Last week I wrote 4 art reviews. Which meant little or no time for reading. Hopefully this week will give me some time to catch up.
As stated before, I am as a critic (by the definition Alain de Botton and many others operates with) a part of the art establishment. I agree with this way of defining my role. Which again makes me a target for de Botton & Armstrong’a critique.
… the art establishment proceeds under the assumption that art can have no purpose in any instrumental or utilitarian sense. It exists “for art’s sake,” and to ask anything more of it is to muddy pure and sacred waters.
This refusal to name a purpose seems profoundly mistaken. If art is to deserve its privileges (and it does), we have to learn how to state more clearly what it is for and why it matters in a busy world. I would argue that art matters for therapeutic reasons. It is a medium uniquely well suited to helping us with some of the troubles of inner life: our desire for material things, our fear of the unknown, our longing for love, our need for hope.
In short – the problem posited by Alain de Botton and John Armstrong is as follows: Despite the importance placed on art by most of those concerned with it much of the population remains at a loss as to what its actual use is.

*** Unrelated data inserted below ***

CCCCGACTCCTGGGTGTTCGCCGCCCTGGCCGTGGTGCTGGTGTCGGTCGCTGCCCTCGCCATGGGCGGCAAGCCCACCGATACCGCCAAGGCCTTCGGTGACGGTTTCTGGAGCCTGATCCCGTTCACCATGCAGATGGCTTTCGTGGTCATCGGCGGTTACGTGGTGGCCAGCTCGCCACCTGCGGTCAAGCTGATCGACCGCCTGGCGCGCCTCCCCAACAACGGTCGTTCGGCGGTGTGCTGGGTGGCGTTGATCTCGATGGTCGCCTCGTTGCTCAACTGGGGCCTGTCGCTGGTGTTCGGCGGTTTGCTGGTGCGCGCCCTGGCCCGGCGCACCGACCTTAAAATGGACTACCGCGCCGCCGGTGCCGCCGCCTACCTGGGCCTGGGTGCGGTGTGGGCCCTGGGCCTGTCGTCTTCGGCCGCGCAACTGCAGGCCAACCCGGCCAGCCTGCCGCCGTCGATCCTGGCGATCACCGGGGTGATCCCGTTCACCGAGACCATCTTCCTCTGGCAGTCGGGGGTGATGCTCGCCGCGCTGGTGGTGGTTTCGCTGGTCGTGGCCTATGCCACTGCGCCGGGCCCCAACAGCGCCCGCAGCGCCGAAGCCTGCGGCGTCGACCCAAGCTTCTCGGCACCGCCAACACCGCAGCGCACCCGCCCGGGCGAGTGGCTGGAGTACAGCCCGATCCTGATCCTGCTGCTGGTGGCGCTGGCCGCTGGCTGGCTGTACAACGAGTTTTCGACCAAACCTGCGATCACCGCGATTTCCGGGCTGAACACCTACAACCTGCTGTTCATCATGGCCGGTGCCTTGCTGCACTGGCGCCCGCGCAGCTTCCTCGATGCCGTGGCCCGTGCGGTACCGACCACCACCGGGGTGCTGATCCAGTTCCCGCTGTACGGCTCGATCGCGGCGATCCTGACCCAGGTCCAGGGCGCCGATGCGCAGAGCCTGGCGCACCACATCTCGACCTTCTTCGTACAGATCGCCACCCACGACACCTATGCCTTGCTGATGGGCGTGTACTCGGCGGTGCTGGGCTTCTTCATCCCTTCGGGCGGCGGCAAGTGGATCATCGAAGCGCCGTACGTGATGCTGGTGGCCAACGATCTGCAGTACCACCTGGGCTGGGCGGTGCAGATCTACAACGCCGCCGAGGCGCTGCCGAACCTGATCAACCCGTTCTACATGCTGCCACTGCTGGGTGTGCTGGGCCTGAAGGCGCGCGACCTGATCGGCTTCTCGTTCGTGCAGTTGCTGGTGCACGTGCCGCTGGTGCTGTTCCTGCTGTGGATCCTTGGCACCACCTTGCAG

I find the critique timely and appropriate. I see my task as critic to make art accessible and important for my readers. But how can I best do this without limiting the case in question? Looking at art as therapy might be very useful, but it might also lead us to neglect arts distinctive character as something out of the ordinary. As something transgressing common sense. Isn’t art more often than not inexplicable?
Art (…) is an apothecary for the soul. Yet in order for it to act as one, we have to learn to consider works through more personal, emotionally rich lenses than museums and galleries employ. We have to put aside the customary historical reading of works of art in order to invite art to respond to certain quite specific pains and dilemmas of our psyches.
What I do like in a statement like this, is that it gives our personal experience a more central position, it brings art out of the field of introvert theory and into our personal lives. It underlines every persons individual experience as important.